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San Diego City Council Approves Surveillance Tech Ordinance

Under the terms of a recently approved ordinance, the city council must approve the use of technology that can monitor and identify individuals. The policy came out of controversy surrounding surveillance tech across the city.

Images recorded by this Smart Street Light camera were used in the investigation of an assault with a deadly weapon case in July of 2019, Photo taken on February 26, 2020.
John Gibbins/TNS
(TNS) — After years of work to create oversight of surveillance technology in San Diego, an ordinance that will govern how the city uses the technology got a final approval from the City Council on Monday.

The work began after residents learned in 2019 that the city had installed a network of about 3,000 cameras on streetlights three years earlier, and that police turned to the technology to investigate certain types of crimes.

Under the ordinance, the City Council must approve the use of technology that can monitor and identify individuals. City staff will need to issue reports that outline the intended use of such technology, and the public and a newly created privacy advisory board will be asked to weigh in.

The council will reconsider the use of the technology annually.

The ordinance includes a one-year grace period, which is intended to give the city time to assemble the privacy advisory board and allow city departments to take a look at their inventory. Departments — the San Diego Police Department, for example — will need to seek approval to continue to use any technologies that fall under the ordinance.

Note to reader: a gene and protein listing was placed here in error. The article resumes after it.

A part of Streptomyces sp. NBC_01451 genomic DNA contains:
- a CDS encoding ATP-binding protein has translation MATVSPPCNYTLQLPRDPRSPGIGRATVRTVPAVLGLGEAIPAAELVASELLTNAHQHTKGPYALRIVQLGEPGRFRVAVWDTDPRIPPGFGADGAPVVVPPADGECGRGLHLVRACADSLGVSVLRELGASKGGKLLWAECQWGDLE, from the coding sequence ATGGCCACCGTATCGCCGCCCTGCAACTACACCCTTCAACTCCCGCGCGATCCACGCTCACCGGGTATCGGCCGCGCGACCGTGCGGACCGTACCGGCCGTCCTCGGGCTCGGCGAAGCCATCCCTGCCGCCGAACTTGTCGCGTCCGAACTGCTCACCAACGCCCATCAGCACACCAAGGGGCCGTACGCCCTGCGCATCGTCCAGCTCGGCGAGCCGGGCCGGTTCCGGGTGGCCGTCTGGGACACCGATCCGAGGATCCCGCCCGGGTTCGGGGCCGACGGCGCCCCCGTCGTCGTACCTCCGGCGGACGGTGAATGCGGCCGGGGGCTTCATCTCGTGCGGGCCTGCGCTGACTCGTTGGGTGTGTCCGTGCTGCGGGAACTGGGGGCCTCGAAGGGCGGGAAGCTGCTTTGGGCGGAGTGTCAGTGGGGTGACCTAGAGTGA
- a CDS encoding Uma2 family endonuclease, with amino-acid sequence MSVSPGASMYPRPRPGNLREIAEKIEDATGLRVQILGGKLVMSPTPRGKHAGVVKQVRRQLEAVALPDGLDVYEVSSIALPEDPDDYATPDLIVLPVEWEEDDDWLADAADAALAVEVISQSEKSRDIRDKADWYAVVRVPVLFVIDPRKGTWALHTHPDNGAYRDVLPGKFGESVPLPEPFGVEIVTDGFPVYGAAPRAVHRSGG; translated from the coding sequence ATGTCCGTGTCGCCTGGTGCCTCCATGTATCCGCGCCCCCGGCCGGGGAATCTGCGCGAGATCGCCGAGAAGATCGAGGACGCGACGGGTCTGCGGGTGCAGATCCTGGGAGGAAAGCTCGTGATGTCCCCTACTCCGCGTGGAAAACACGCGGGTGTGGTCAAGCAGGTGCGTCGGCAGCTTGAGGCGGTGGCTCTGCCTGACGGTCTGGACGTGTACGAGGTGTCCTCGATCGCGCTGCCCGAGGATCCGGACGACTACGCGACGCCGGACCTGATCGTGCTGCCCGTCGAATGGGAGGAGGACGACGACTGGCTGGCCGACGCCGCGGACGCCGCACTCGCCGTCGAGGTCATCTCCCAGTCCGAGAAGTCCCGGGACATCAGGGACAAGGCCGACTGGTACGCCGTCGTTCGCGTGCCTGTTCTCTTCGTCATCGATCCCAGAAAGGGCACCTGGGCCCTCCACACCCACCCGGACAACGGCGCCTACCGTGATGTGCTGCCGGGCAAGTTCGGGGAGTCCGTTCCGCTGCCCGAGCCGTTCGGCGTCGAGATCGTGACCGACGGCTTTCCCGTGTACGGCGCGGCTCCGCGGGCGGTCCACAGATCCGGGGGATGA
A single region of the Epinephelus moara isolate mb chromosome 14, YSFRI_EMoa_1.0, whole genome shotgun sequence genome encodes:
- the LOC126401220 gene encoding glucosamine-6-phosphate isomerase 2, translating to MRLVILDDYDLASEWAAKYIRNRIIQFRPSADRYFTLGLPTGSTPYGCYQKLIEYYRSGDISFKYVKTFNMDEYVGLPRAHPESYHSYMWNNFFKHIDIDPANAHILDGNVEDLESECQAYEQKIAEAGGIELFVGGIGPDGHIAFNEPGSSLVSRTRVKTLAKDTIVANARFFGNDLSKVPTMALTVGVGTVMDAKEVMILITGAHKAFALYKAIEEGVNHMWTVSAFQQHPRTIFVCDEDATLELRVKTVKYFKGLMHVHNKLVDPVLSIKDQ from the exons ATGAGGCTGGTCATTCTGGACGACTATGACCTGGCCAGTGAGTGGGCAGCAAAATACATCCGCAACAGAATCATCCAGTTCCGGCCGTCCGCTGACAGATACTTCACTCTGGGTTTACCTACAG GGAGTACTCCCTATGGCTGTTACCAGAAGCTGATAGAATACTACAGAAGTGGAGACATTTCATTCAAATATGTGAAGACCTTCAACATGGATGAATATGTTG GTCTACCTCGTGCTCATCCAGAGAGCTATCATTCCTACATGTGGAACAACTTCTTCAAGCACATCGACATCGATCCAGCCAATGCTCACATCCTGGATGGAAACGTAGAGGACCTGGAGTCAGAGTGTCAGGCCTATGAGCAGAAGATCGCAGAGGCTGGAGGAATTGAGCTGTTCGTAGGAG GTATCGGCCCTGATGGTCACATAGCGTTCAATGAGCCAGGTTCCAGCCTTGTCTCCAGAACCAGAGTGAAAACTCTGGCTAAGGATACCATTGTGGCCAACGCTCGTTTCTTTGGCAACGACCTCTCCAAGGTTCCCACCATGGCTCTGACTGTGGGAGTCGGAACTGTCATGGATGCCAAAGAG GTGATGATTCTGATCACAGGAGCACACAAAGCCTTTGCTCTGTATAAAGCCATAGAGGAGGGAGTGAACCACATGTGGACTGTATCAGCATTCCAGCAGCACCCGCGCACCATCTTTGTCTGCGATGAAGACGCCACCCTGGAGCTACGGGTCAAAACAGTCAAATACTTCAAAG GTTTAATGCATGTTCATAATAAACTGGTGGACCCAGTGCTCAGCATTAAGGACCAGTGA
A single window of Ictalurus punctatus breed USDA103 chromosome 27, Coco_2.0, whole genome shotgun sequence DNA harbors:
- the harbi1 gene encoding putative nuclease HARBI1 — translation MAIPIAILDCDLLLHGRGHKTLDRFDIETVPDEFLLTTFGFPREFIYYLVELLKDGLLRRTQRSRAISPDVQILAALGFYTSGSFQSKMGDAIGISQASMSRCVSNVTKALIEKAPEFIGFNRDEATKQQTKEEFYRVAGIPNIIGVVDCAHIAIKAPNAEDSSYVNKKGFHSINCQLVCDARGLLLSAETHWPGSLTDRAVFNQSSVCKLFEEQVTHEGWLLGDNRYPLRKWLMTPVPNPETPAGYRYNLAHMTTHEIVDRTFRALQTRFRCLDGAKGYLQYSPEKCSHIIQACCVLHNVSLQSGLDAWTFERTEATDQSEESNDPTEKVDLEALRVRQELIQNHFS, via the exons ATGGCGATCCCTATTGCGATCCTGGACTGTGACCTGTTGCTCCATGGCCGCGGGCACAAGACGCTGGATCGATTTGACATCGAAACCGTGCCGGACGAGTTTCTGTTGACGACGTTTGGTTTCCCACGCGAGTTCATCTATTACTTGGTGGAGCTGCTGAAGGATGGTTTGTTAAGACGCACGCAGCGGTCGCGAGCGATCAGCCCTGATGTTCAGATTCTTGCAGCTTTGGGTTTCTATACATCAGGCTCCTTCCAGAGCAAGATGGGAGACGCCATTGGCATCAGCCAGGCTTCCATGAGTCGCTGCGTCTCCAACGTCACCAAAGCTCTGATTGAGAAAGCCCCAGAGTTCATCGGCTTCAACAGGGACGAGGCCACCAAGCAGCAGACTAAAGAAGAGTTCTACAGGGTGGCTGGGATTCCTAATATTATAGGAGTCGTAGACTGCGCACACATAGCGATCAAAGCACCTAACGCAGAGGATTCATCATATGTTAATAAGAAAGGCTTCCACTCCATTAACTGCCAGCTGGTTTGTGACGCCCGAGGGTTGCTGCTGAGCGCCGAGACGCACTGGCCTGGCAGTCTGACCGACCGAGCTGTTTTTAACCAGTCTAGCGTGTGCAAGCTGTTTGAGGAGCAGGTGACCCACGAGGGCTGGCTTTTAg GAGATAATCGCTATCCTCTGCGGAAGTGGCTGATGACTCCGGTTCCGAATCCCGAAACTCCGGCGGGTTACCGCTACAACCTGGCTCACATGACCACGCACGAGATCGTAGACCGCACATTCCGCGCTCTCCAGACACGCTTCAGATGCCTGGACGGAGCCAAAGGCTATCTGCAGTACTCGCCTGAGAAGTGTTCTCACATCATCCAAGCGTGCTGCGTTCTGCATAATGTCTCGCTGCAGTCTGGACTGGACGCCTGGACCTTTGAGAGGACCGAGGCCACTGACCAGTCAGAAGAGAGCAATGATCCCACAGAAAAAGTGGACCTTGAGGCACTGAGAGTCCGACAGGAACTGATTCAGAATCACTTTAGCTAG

San Diego police Capt. Jeffrey Jordon said the department uses a host of technological devices that will require approval, including body-worn cameras, polygraphs and forensic lab equipment.

"I'm not aware of any other cities in America that have to report out this many pieces of technology," he said.

He said Mayor Todd Gloria's office has offered to assist the department to ensure it is able to take the necessary steps to comply with the regulations.

The ordinance includes an exemption for police officers on federal task forces, at the request of police Chief David Nisleit. The chief told the City Council that federal agencies bar task force members from disclosing information about their use of surveillance technology. The ordinance, without the exemption, would mean effectively that San Diego police could no longer work on federal task forces, Nisleit said.

Several residents, including members of marginalized communities, expressed concern about the revision, saying they feared the FBI could monitor them, but council members voted 5-4 in June to move forward with the exemption. Council President Sean Elo-Rivera asked that city staff look into potential amendments.

The City Council first approved the ordinance in November 2020. Several employees groups invoked their right to review the regulations before the council considered them for final approval — a review process that took 18 months.

On Monday, the council unanimously approved the ordinance as part of its consent calendar.

©2022 The San Diego Union-Tribune, Distributed by Tribune Content Agency, LLC.